What is Leukemia?

Leukemia is cancer of the blood or bone marrow. It is characterized by an abnormal multiplication of blood cells, usually white blood cells. In the beginning, leukemia cells function almost normally; however, they may eventually crowd out normal white blood cells, red blood cells and platelets, making it difficult for blood to do its work.

Leukemia is either chronic (progresses slowly) or acute (progresses quickly). The leukemia types are characterized by the quickness and severity of the disease:

  • Chronic leukemia - In the early stages of the disease, the abnormal blood cells can still do their job. People with chronic leukemia may never have any symptoms. In time, chronic leukemia worsens and causes symptoms as the number of leukemia cells in the blood rises.
  • Acute leukemia - In acute leukemia, the blood cells are very abnormal and cannot carry out their normal duties. The number of abnormal cells increases rapidly and the disease worsens quickly.

Risk Factors for Leukemia

Studies have found the following risk factors for leukemia:

  • Very high levels of radiation - People exposed to extreme levels of radiation (such as nuclear power plant accidents) are much more likely than others to develop leukemia.
  • Working with certain chemicals - Exposure to high levels of benzene in the workplace can cause leukemia.

Common Symptoms of Leukemia

Patients with leukemia may have a number of symptoms, depending on how many abnormal cells there are and where they collect.

The common symptoms of leukemia can include:

  • Fever or night sweats
  • Frequent infections
  • Unexplainable weight loss
  • Pain in the bones or joints
  • Swollen lymph nodes, especially in the neck or armpit
  • Bleeding and bruising easily (bleeding gums, purple patches in the skin)
  • Feeling weak or tired

Treatment and Diagnosis

A diagnosis begins with a physical exam, recording medical history and family history. The doctor may proceed with one or more of the following:

  • Physical exam
  • Blood test
  • Biopsy

Similar to other cancers, treatment depends on a number of factors. These factors include the type of leukemia, the patient's age, whether leukemia cells are present in the cerebrospinal fluid, and whether the leukemia has been treated before. The type of treatment may also depend on certain features of the leukemia cells as well as the patient's symptoms and general health.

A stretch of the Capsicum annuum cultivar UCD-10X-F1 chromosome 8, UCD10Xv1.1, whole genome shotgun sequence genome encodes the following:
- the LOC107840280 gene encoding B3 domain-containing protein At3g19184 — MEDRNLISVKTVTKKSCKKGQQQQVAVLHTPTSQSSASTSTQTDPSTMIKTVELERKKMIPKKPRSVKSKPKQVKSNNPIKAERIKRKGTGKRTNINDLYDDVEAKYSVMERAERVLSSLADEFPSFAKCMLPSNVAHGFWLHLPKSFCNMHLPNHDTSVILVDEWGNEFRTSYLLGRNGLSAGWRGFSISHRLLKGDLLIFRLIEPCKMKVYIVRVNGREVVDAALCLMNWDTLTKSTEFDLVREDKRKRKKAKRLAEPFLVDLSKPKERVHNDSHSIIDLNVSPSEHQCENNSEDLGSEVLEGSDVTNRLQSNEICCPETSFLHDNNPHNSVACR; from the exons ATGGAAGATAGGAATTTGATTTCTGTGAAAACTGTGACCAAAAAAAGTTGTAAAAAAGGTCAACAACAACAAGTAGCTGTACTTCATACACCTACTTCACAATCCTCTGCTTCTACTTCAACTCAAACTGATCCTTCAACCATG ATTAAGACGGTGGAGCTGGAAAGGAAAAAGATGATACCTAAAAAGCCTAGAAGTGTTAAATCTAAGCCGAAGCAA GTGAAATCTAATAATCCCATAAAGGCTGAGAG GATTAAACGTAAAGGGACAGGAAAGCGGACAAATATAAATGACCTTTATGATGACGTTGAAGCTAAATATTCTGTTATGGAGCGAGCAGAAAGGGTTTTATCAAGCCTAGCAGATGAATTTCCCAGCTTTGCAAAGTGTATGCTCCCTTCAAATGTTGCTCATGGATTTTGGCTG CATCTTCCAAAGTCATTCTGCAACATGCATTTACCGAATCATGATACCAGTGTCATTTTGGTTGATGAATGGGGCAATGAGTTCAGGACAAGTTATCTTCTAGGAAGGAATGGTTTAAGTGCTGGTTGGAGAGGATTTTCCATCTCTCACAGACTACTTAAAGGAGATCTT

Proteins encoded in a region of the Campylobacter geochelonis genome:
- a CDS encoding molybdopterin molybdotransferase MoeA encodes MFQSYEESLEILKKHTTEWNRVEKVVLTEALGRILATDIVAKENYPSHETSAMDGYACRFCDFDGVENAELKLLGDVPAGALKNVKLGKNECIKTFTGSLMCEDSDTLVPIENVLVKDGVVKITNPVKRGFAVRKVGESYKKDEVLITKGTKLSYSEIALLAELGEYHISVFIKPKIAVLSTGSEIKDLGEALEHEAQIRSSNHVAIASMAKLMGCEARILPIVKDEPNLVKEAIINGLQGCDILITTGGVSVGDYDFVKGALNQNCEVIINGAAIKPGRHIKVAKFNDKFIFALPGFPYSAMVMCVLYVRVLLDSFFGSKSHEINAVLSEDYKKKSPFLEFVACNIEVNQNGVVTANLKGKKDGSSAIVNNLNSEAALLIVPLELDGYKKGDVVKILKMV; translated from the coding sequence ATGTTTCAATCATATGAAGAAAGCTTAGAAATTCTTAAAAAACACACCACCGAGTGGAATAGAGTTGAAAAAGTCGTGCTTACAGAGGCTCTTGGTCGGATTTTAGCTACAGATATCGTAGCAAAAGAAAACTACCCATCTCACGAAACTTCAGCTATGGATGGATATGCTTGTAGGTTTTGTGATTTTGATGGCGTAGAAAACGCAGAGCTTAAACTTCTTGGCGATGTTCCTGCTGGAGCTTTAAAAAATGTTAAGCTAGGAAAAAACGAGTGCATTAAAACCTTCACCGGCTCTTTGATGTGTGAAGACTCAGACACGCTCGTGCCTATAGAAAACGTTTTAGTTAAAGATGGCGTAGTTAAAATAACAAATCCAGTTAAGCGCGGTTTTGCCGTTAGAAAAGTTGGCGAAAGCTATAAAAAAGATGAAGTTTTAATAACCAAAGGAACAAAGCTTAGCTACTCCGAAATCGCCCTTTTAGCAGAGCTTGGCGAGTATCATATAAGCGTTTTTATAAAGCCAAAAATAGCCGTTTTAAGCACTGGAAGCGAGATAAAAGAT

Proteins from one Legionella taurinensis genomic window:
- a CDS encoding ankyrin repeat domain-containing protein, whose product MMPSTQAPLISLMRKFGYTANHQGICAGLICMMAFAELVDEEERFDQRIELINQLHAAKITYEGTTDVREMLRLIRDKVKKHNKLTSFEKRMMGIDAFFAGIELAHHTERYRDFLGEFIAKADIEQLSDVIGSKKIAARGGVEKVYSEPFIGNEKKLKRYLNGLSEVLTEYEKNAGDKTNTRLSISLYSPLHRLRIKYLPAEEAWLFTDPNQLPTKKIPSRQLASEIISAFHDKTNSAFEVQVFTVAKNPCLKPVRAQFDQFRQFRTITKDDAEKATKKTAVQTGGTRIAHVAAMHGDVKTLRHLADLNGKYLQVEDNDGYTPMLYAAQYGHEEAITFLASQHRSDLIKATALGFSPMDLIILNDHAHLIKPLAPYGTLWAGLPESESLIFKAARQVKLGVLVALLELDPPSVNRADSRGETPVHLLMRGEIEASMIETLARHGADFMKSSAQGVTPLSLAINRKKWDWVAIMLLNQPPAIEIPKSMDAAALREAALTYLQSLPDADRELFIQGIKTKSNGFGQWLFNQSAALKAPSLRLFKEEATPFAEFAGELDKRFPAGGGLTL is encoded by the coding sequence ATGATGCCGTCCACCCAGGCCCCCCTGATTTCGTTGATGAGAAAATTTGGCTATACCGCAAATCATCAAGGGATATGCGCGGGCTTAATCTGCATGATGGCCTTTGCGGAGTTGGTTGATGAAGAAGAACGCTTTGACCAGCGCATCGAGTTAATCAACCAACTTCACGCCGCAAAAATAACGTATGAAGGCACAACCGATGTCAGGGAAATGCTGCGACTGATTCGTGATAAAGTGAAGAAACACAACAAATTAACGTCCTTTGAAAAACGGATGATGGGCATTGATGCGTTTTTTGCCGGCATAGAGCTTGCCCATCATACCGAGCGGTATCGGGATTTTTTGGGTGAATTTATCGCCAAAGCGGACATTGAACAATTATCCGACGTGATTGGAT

What is Lymphoma?

Lymphoma is a broad term for a group of cancers that emanate in the lymphatic system. The lymphomas are split into two major categories: Hodgkin's lymphoma and non-Hodgkin's lymphoma. Approximately 56 percent of the blood cancers that are reported each year are lymphomas.

When a lymphocyte (a type of white blood cell) undergoes a malignant change and multiplies, lymphoma results. Healthy cells are pushed out and tumors begin to form. These tumors can enlarge the lymph nodes or other parts of the immune system. Lymphomas usually originate in lymph nodes or collections of lymphatic tissue in organs such as the stomach or intestines. It is possible that lymphomas may spread to other parts of the body.

Risk Factors for Lymphoma

Experts are still uncertain as to the cause of most lymphomas but it is thought that most are probably caused by mutations in certain genes, called oncogenes, which then allow normal cells to divide out of control.

Certain factors may increase a person's chance in getting the disease:

  • Exposure to certain solvents, pesticides, herbicides and water contaminated with nitrate
  • Taking drugs that suppress the immune system
  • Having an autoimmune disease such as lupus or rheumatoid arthritis
  • Having stomach ulcers or gastritis caused by a certain kind of bacteria
  • Having a weakened immune system (as with AIDS)

Common Symptoms of Lymphoma

A painless lump or swollen gland in the neck, abdomen, underarm, or groin area is usually the first sign of lymphoma.

Other symptoms may include:

  • Red patches on the skin
  • Nausea, vomiting, or abdominal pain
  • Coughing or breathlessness

Treatment and Diagnosis

The way treatment is administered depends on the type of lymphoma.

Chemotherapy: Chemotherapy is a treatment that uses drugs to kill cancer cells. Chemotherapy for non-Hodgkin's lymphoma typically involves a combination of several drugs.

Bone Marrow Transplant: A form of chemotherapy, called high-dose chemotherapy (HDCT), uses very high doses of toxic drugs to kill all possible tumor cells. These elevated doses kill most of the bone marrow, so patients then undergo a bone marrow transplant to restore their ability to make new red and white blood cells.

Biological Therapy: Also known as biological response modifier therapy (BRMT), this procedure uses chemicals made by the body's own cells in order to activate the body's defenses against cancer. Although biological therapy is still experimental, doctors hope that they will soon be capable of treating most forms of cancer using these therapies. Biological therapy is most successful when combined with treatments like chemotherapy and radiation therapy.

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